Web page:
If you’ve ever been into the Hillside building on Beeston Road you will have walked past and hopefully looked at the painting in the reception. “Bees Magic and Holy Beck” is a triptych by Bruce Rimell, commissioned for the opening of Hillside in 2008. It is a colourful and unique celebration of the rich and diverse past, present and futures of people and places in Beeston and Holbeck.
Here guest blogger Sue Talbot reviews Bruce’s latest exhibition:
Whether you’re a culture vulture or, like me, feel you don’t really know the first thing about Art, Bruce Rimell’s exhibition “Dreams and Nightmares” at the Design Innovation Centre on The Calls is a must-see this June.
Winner of the 2010 Artsmix Emerging Artist Award, Bruce is a largely self-taught local artist working with acrylic, ink and marker pens on canvas to produce some of the most exciting, joyous and disturbing images around (in my humble opinion…)
Influenced by exotic-seeming Aboriginal, Mayan and shamanistic traditions, as well as graffiti-art, Bruce transforms the visions, dreams and nightmares of a personal crisis into intricately executed, colourful and compelling paintings, rich with symbols and layers of meaning. Anyone who, like Bruce (and me), suffers from migraines, will recognise and understand the fragmentation, ‘gaps’, intangible dots-and-lines of visual disturbance that characterise his style of painting and drawing.
My personal favourites were two – at first sight very different – images: Xibalba Song and Democratic Warfare. The first imagines a riddling conversation between a lord of the Mayan Underworld (Xibalba) and a soul in search of re-birth. It reminded me very much of Ghost Dances (choreographed by Christopher Bruce for Ballet Rambert), a piece of contemporary dance that takes as its subject the socialists, trades unionists, poets and artists slaughtered in Pinochet’s 1973 military coup in Chile. But in contrast to the bleak vision of Ghost Dances, where there seems no hope and no redemption, Bruce’s soul is in the process of out-witting Death and being re-born.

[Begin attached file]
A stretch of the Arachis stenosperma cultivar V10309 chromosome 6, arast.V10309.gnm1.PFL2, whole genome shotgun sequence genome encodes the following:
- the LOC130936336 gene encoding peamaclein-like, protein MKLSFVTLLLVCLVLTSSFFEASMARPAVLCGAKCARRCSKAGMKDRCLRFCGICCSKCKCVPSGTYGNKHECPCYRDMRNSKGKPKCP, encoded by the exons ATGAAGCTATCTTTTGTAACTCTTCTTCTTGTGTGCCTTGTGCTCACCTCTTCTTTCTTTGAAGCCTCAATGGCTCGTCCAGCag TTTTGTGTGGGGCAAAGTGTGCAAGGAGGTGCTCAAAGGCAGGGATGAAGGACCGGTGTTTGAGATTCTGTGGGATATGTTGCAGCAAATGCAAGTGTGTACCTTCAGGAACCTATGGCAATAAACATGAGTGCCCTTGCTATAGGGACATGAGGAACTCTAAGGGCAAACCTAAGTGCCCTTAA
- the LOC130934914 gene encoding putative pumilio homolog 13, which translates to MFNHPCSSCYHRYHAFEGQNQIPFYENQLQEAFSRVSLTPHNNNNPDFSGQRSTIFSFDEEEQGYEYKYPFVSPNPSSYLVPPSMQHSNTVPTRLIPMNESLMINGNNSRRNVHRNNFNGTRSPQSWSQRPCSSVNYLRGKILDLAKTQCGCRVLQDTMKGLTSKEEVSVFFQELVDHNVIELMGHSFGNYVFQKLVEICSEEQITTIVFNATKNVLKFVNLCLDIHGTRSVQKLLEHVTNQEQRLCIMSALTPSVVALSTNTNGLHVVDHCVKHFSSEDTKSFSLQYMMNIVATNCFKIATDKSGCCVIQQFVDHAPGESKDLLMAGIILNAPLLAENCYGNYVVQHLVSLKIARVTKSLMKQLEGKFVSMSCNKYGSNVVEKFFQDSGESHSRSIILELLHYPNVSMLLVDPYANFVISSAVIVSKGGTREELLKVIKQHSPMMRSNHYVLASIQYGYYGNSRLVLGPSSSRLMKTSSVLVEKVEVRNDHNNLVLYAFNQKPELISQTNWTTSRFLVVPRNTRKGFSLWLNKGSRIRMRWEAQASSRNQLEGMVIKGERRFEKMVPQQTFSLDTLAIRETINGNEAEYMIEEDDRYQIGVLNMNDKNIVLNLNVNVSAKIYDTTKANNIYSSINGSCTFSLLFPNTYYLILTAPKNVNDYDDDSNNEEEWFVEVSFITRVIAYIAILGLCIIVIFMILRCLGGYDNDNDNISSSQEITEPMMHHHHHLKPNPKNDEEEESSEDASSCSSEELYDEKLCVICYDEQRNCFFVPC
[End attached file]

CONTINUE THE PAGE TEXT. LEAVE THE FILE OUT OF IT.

To my mind, Democratic Warfare stands apart from most other pieces in the exhibition. Although created during the same period of inner turmoil, sleeplessness and personal change, it is a more overtly ‘political’ work, and concerned with the world outside – perhaps marking the artist’s completion of his inner journey and a renewed capacity to orient on the welfare of other beings. Be that as it may, given recent news items about ‘the use of ‘drones’ and ‘cyber-warfare’, his vision of computer-directed warfare , the destructive possibilities of technology and their impact upon the ordinary citizens of this world could not be more current and contemporary.
Dreams and Nightmares: Thursday 2nd June – Thursday 30th June : Design Innovation Centre, 46 The Calls, Leeds, LS2 7EY